Emdico has been creating affordable platinum designs for the past eight years but has always limited its distribution to existing customers – Emdico also sells a range of other products including loose diamonds – but last year it made the decision to widen its distribution and hired former Brown & Newirth sales consultant Tony Specterman to take it out on the road and also exhibited the range at IJL this year.

“We’ve never had a rep on the road before and Tony has opened up a lot of new accounts for us, people that we didn’t know [previously],” says Vivek Khandelwal of Emdico.

Khandelwal says that the reaction from retailers has been astounding and Emdico has been improving and expanding its range of affordable platinum based on retailer feedback. Originally the range was limited to rings; it has now improved these rings by making them all wedfit style and at IJL introduced earrings and is now working on a range of pendants. “We thought it would be good to have a range that people could buy into without thinking too much about it,” he says.

The jewellery, be it rings or earrings, is bracketed into three price bands – A, B or C. All jewellery in the A range has a cost price of £295, B carries a cost price of £495 and C is £795, with all prices including diamonds or any other stones used in the designs. Khandelwal believes that by structuring the prices so simply it will help retailers and consumers.

“The category system has been the other selling point [as well as the price],” he says. “Within A there might be 50 different styles of earrings or rings but each style within A is £295, and so on. It is very clear pricing and it makes it easy for the staff.”

Khandelwal says that Emdico manages to keep its prices so low through a mix of using less platinum to make pieces lighter “but not too lightweight”, lowering its margins, buying diamonds “correctly” and producing the jewellery itself in its own factory in India where it can control costs.

While Khandelwal believes that there is much more work to be done, the company has had an impressive pick up and now has upwards of 40 accounts in the UK within a matter of months. “Most people that Tony has seen have ordered, whether it’s been two pieces or 50 pieces,” he says. “There was a few very high-end shops that ordered it as well, people that sell Patek Philippe watches at £50,000 or £100,000. They don’t want people walking out of their shops without anything if they only have a £1,000 to spend. Your £1,000 sale today could be your £5,000 sale in the future.”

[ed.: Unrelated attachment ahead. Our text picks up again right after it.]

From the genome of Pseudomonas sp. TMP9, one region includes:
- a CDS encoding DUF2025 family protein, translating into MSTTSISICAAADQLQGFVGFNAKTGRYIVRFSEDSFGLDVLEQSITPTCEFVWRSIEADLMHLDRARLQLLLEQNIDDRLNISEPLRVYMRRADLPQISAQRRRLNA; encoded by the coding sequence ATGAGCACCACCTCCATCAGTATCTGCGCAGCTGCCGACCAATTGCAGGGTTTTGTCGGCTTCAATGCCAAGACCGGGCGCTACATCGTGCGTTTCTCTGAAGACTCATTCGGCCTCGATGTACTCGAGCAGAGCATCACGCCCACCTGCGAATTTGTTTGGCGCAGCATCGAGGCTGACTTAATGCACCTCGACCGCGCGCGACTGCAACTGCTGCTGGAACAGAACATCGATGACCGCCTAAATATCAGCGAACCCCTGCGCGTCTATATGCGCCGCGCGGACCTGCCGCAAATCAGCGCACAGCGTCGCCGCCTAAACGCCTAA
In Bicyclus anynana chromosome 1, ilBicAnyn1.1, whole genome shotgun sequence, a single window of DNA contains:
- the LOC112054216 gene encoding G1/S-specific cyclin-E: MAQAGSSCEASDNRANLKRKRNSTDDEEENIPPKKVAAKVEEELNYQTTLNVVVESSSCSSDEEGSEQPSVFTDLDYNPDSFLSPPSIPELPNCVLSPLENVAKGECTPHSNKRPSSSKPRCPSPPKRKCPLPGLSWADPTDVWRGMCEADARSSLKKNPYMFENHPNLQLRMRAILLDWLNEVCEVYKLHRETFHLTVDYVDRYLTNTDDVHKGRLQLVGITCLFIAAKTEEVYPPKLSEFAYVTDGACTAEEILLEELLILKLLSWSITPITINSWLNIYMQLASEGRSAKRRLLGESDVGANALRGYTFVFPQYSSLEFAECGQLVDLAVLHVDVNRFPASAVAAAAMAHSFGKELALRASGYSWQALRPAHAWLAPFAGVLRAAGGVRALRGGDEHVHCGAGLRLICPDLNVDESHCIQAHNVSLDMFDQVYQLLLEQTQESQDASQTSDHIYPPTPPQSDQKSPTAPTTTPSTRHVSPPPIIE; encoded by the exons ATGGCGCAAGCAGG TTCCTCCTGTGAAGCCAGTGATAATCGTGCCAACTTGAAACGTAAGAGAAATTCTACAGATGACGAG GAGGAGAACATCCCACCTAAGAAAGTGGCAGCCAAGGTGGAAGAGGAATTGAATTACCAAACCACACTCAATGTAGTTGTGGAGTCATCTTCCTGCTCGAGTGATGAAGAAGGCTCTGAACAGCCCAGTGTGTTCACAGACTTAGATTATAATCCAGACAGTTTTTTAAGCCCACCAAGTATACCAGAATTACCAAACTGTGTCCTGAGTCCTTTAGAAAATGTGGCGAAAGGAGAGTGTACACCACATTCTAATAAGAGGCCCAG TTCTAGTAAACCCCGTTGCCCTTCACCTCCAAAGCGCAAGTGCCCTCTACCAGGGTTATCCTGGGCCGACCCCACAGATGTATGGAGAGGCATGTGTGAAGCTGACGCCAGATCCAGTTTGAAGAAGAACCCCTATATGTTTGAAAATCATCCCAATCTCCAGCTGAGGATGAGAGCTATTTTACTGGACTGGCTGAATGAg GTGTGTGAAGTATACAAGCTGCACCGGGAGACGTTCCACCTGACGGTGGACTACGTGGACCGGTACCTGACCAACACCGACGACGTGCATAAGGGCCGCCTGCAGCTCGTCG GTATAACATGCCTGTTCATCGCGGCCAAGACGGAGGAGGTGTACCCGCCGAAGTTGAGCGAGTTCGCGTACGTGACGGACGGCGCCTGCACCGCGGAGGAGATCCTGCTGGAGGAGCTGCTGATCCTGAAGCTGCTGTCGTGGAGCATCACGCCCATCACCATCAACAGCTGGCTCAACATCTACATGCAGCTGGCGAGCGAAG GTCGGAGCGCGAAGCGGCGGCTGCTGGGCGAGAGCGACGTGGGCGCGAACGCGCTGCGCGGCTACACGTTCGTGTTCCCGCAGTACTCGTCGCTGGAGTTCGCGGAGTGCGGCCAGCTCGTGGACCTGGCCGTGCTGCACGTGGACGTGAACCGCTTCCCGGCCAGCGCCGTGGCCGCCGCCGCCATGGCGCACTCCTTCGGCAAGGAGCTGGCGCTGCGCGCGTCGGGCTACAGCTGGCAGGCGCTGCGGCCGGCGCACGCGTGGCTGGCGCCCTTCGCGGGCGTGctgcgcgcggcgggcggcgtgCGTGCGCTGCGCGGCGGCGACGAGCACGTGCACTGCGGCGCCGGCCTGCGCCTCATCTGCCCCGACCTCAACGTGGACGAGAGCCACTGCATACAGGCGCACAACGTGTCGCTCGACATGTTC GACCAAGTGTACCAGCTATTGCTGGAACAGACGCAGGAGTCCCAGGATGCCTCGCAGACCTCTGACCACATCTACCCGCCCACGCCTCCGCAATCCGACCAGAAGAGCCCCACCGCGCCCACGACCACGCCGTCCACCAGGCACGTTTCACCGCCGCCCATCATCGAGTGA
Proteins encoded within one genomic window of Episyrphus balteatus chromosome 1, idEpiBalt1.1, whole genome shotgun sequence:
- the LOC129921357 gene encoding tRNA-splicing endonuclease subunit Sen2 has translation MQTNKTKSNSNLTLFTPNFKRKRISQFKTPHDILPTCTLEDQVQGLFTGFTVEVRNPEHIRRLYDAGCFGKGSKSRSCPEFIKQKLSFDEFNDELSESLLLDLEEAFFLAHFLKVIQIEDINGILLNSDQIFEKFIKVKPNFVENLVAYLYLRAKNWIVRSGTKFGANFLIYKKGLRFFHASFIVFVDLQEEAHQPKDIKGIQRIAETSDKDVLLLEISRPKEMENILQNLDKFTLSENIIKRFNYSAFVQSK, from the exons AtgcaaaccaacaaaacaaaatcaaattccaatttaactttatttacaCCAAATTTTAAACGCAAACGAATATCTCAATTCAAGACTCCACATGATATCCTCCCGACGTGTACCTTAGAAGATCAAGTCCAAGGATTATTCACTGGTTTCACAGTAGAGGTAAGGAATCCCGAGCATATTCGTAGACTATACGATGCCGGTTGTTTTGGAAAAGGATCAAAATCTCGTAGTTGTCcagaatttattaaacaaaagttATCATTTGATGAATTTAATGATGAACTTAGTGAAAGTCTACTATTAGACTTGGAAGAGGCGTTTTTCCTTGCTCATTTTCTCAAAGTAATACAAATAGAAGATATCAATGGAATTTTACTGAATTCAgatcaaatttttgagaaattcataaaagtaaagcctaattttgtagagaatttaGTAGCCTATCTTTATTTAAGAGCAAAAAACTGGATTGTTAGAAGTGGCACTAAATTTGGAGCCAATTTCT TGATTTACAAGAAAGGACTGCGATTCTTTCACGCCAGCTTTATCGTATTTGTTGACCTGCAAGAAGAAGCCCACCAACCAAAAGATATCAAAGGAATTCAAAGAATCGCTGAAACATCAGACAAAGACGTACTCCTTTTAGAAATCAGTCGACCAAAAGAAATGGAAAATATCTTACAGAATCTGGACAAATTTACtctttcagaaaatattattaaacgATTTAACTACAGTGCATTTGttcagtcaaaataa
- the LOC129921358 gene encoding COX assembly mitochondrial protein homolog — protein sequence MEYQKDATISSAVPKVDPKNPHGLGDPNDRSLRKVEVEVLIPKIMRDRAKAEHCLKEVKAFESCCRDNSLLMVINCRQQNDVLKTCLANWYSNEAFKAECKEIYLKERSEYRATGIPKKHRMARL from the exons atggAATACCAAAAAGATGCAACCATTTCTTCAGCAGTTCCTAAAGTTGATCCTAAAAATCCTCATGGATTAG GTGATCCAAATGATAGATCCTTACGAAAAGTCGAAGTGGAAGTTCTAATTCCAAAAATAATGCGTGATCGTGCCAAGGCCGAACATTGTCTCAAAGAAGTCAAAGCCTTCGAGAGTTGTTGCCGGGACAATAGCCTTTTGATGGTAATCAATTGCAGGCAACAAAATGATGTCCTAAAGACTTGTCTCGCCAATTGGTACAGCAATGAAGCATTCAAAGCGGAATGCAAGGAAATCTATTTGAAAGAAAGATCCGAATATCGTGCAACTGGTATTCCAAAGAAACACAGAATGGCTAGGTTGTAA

The £1,000 mark is an important price milestone for retail chain Green + Benz. In reaction to customer feedback it has worked with Domino to create a range of diamond-set platinum wedding rings that retail for £1,000 or less and the initiative has been a huge success.

The retailer has branded the line The Shakespeare collection and has given it full prominence in the shop windows – a bid to attract price-sensitive customers in who may feel intimidated about having a smaller budget.

“Every month we conduct lost sales analysis and this has come through,” says Green + Benz owner Helen Dimmick, referring to previously losing out on customers with a budget of £1,000 or less. “We had to wait to fill this gap until we found a great quality offer and we found it at Domino.”

Domino has created two platinum engagement rings that carry these sort of prices within a collection that it collaborated on with the PGI. It also says it has a huge variety of platinum wedding bands that fit the sub £1,000 price point.

The lower priced engagement rings are the Lotus design, which has a 4mm band with a HSI diamond for just less than £1,000, and the Entwine ring, also with a 4mm band and HSI diamond that comes in at just a little over £1,000.

Building up a platinum offer that caters for lower price points does not belittle the rarity and luxury of platinum, it simply gives you more chances to capture sales. The platinum sales pitch will remain the same, but for shoppers on an immovable budget something as simple as the thickness of the band, and so the steepness of the price, can be the difference between walking out with a purchase or just plain walking out.

It would seem that the desire for platinum jewellery is still strong, and if retailers can capture that enthusiasm for the finest of precious metals and marry it with an offer to fit customers’ pockets then it is a win-win situation for all.